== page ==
Under the automobile exception, police officers may search an automobile and the containers within it when they have probable cause to believe that the automobile contains contraband or evidence of a crime. State v. Gallegos, 120 Idaho 894, 898, 821 P.2d 949, 953 (1991). Probable cause is a flexible, common-sense standard. A practical, nontechnical probability that incriminating evidence is present is all that is required. Texas v. Brown, 460 U.S. 730, 742 (1983). Probable cause does not require an actual showing of criminal activity, but only the probability or substantial chance of such activity. Illinois v. Gates, 462 U.S. 213, 243–44 n. 13 (1983). The facts known to the officers must be judged in accordance with the factual and practical considerations of everyday life on which reasonable and prudent people act. Id. at 231. If probable cause exists to believe a vehicle contains evidence of criminal activity, the search of any area of the vehicle in which the evidence might be found is authorized. United States v. Ross, 456 U.S. 798, 820–21 (1982).
As described above, the officer had reasonable suspicion that the man riding in the gold four-door sedan was associated with the large quantity of drugs found outside the truck stop's bathrooms. Prior to the search of the vehicle, the officer observed that Johnson matched the particular description of the woman from the truck stop, who the employee described as the only customer in the store between the time that the employee cleaned the store and the discovery of the drugs on the floor. Specifically, Johnson looked to be in her fifties and stood with a hunched-over posture. These additional facts gave rise to probable cause to believe that evidence of a crime would be found in the vehicle. The information available to the officer prior to the stop, including the large amount of drugs found; the man's behavior in the parking lot; and the matching description of the car, coupled with Johnson's appearance and the man's felony drug warrant, indicated a substantial likelihood that evidence of drug activity would be found in the vehicle.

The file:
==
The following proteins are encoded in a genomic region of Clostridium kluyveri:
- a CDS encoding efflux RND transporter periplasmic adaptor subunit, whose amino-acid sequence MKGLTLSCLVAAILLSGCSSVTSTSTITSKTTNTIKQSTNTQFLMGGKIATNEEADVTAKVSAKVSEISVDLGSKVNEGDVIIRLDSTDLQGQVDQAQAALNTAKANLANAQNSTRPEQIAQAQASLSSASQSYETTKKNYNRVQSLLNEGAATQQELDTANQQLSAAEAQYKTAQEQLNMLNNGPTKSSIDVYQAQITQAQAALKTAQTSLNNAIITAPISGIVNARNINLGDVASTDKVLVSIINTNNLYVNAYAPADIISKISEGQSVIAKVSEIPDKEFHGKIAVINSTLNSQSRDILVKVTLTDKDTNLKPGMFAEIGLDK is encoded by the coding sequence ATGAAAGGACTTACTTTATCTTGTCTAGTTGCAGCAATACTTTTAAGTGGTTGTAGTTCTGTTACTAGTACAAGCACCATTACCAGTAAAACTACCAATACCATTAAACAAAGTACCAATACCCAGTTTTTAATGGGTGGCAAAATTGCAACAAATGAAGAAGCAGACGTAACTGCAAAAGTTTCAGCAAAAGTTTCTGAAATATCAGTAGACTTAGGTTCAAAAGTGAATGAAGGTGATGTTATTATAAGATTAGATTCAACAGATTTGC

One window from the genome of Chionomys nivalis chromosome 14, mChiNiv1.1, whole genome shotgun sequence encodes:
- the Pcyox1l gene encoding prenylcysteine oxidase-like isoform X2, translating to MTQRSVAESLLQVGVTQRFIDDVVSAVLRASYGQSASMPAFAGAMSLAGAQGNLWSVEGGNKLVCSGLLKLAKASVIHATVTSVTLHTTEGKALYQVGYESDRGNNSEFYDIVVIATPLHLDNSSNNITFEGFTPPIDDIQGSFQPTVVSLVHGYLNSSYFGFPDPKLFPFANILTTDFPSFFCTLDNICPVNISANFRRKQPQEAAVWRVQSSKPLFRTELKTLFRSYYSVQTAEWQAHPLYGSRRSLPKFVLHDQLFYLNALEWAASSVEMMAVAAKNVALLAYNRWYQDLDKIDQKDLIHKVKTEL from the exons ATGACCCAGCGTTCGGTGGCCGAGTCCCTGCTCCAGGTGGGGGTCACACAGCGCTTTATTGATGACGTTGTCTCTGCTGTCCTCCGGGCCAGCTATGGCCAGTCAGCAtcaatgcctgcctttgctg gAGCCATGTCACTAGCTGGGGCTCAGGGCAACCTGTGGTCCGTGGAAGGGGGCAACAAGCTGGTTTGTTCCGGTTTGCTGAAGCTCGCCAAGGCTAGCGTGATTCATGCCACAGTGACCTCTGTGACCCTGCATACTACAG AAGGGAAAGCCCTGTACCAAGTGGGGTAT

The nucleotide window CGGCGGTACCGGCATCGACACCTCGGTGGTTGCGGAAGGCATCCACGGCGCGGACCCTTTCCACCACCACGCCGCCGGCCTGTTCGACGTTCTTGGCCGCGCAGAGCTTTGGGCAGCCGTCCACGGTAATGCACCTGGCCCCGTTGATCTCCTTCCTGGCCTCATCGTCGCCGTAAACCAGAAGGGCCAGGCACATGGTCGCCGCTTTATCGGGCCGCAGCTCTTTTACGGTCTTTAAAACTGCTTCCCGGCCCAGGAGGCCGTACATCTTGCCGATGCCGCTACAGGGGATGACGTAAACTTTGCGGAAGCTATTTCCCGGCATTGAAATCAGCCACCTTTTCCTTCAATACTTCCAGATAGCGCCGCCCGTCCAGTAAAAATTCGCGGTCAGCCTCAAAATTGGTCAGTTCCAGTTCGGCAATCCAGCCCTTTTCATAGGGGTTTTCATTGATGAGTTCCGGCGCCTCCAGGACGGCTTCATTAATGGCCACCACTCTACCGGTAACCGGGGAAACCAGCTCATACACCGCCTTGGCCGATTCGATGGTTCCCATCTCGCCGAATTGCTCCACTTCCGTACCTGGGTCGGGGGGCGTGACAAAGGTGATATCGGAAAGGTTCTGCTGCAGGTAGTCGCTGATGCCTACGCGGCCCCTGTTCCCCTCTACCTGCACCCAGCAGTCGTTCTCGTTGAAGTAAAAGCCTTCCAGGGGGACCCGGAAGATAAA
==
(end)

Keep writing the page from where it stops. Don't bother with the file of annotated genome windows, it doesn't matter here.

Therefore, based on the totality of the circumstances and the objective facts presented to the officers, probable cause existed to support a warrantless search of the vehicle under the automobile exception to the warrant requirement of the Fourth Amendment.1 Although the district court upheld the search as a proper search incident to arrest, where a ruling in a criminal case is correct, though based upon an incorrect reason, it still may be sustained upon the proper legal theory. State v. Pierce, 107 Idaho 96, 102, 685 P.2d 837, 843 (Ct.App.1984). As a result, Johnson has failed to show that the district court erred by denying her motion to suppress.